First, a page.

The second American war of independence

After the declaration of independence of the United States of America, the country declared its political and military neutrality for the conflicts on the European mainland. France, in particular, was disappointed with this decision because the country was at war with England and demanded a return from the Americans for their help in the Revolutionary War.

These tensions between France and the US even culminated in an unofficial naval war between 1798 and 1800 in which warships and merchant ships were attacked.

Only with the trade blockade of American goods to France and the compulsory recruitment of US sailors for the Royal Navy, England and the US again headed for war.

 

 

 

The beginning of the war:

The United States declared its war on England on June 18, 1812. Acting President James Madison followed the demands of his supporters, the so-called "hawks," who advocated an expansion to extend the American territory significantly westward and northward into Canadian territory.

At the time, however, the US had only a small standing army, since after Independence more emphasis was placed on the individual militias of each state than on a common army. In addition, Madison insisted that the British forces in Canada were tied by the ongoing war with France elsewhere and their own soldiers are sufficient for a occupation.

The campaign against Canada took place in August 1812, but could be repelled by the British soldiers along with the Canadian militia and the native Indians. These defeats now shifted the strategy more to naval warfare. Although the young US Navy was hopelessly inferior to the Royal Navy with about 700 ships with 17 ships, the heavily armed American warships still achieved successes with their raids, as they avoided open combat and largely helped the British ships the blockade of the French ports. The most important for the war victory with ships, however, was achieved on Lake Erie. A small, locally built squadron under the leadership of Oliver Perry, was able to beat the British and on 10 September 1813 gain control of the lake. Thus, Detroit was recaptured and control of Ohio secured. The evacuation of the Detroit occupation forces also killed the British-led leader of the Shawnee Indians Tecumsehs.

In the summer of 1814 was the second invasion of Canada under the leadership of General Winfield Scott. In Chippewa he was able to beat the British for the first time, in July 1814, the second clash took place at Lundy's Lane, where the general was severely wounded and the campaign ended.

In the south of the US, the troops had to resist the revolting Indians. Under the leadership of Colonel Andrew Jackson, the US soldiers fought against supporters of the Creek tribe. With his militia, he defeated in March in March at Horseshoe Bend the tribe and let the Indians massacre brutal mass for the most part.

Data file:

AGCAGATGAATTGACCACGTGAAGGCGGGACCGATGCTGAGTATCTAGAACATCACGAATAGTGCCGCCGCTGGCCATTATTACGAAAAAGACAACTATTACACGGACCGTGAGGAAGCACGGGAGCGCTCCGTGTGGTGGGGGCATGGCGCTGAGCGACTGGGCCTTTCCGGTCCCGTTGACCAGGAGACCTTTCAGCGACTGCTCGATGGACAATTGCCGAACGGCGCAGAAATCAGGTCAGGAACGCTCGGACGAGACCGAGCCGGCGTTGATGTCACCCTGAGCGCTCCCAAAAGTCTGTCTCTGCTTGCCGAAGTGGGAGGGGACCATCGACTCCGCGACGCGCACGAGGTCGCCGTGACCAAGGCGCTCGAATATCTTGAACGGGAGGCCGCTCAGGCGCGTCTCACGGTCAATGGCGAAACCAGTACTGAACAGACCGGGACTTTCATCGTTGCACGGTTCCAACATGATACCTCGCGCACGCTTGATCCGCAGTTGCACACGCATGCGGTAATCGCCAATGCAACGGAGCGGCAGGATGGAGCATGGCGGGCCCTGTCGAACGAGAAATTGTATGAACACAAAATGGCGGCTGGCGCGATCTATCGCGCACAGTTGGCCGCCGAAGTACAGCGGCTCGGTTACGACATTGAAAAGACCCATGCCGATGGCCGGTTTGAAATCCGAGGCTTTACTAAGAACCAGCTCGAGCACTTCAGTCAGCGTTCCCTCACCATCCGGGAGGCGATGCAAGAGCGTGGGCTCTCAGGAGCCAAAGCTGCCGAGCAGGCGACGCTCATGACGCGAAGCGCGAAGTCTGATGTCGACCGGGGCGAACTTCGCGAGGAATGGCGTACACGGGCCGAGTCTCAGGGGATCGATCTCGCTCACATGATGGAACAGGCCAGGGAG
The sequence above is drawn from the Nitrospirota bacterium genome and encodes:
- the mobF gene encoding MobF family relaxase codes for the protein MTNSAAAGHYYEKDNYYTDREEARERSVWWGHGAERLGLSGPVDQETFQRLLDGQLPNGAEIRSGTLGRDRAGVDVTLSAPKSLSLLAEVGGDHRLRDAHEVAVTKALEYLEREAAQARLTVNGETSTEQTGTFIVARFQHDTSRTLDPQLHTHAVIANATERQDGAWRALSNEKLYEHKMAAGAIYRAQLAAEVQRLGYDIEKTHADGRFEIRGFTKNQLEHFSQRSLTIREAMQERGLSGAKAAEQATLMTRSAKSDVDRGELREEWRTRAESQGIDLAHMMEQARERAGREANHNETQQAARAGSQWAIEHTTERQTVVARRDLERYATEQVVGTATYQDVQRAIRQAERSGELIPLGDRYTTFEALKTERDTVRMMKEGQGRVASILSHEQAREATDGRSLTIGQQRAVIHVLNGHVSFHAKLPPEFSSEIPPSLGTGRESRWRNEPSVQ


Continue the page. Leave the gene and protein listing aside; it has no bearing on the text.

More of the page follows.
The turn of the war:

In April 1814 Napoleon was deposed in France and the now liberated British troops and warships could be used in the conflict with the United States. So it was that the Royal Navy quickly regained absolute control of the East Coast of the United States and could also muster the frigates USS Chesapeake and Essex. In addition, the ports of the United States were now blocked, which was crucial to the economy.

In August 1814, the British, with the incoming troops from Europe decide the US capital Washington D.C. attack. Under the leadership of General Robert Ross, the British succeeded in quickly expelling the Washington-based militias and taking over the city. Subsequently, parts of the public buildings were set on fire.

In September, the British concentrated on the city of Baltimore, could not take the Fort McHenry built there despite shelling from the sea and broke off the siege. An invasion of Canada to conquer the state of New York failed due to the bitter resistance of the Americans. Only Maine could take the British.

By the end of 1814, both forces were so exhausted that everyone wanted to settle only in a favorable position for the upcoming peace negotiations in Geneva. This treaty was signed on December 24, 1814 and ended the conflict.

 

 

 

Aftereffects

There was no winner in this conflict. The British had to relinquish all conquered cities to the US, which only gained the city of Mobile, which they got from Spain, even though the country had not been involved in the conflict.

Further, after the war, the subjugation of the Indians was promoted. In the Seminole War from 1817 to 1818 General Andrew Jackson led some campaigns against runaway slaves and Indians in Florida, which was ceded in 1819 from Spain to the United States. When Jackson was President of the United States in 1830, the Indian Removal Act was enacted under him, which legalized the expulsion of Indians from their tribal areas and penned them into reserves.

 

 

 

 

 

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